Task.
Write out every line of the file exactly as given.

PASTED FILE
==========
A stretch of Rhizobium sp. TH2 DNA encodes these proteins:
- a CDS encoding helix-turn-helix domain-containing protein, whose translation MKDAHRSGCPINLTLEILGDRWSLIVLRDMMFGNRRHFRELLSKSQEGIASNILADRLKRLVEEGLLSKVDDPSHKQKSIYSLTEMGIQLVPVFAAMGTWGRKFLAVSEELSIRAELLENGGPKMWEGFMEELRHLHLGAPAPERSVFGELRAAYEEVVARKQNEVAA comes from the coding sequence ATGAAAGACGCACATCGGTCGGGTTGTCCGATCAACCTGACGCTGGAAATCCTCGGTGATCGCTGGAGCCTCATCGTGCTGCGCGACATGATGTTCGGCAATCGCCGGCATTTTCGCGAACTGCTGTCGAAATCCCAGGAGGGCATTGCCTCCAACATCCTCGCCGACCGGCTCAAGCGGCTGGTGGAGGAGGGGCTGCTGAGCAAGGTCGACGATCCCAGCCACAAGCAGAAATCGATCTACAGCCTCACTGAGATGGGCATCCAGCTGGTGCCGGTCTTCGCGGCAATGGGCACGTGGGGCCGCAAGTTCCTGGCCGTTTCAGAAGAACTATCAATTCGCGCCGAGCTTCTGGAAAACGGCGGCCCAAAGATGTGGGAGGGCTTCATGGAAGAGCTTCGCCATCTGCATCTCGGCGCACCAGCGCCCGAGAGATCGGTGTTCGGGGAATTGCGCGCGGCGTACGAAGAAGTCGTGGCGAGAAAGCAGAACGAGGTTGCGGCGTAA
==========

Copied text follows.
A stretch of Rhizobium sp. TH2 DNA encodes these proteins:
- a CDS encoding helix-turn-helix domain-containing protein, whose translation MKDAHRSGCPINLTLEILGDRWSLIVLRDMMFGNRRHFRELLSKSQEGIASNILADRLKRLVEEGLLSKVDDPSHKQKSIYSLTEMGIQLVPVFAAMGTWGRKFLAVSEELSIRAELLENGGPKMWEGFMEELRHLHLGAPAPERSVFGELRAAYEEVVARKQNEVAA comes from the coding sequence ATGAAAGACGCACATCGGTCGGGTTGTCCGATCAACCTGACGCTGGAAATCCTCGGTGATCGCTGGAGCCTCATCGTGCTGCGCGACATGATGTTCGGCAATCGCCGGCATTTTCGCGAACTGCTGTCGAAATCCCAGGAGGGCATTGCCTCCAACATCCTCGCCGACCGGCTCAAGCGGCTGGTGGAGGAGGGGCTGCTGAGCAAGGTCGACGATCCCAGCCACAAGCAGAAATCGATCTACAGCCTCACTGAGATGGGCATCCAGCTGGTGCCGGTCTTCGCGGCAATGGGCACGTGGGGCCGCAAGTTCCTGGCCGTTTCAGAAGAACTATCAATTCGCGCCGAGCTTCTGGAAAACGGCGGCCCAAAGATGTGGGAGGGCTTCATGGAAGAGCTTCGCCATCTGCATCTCGGCGCACCAGCGCCCGAGAGATCGGTGTTCGGGGAATTGCGCGCGGCGTACGAAGAAGTCGTGGCGAGAAAGCAGAACGAGGTTGCGGCGTAA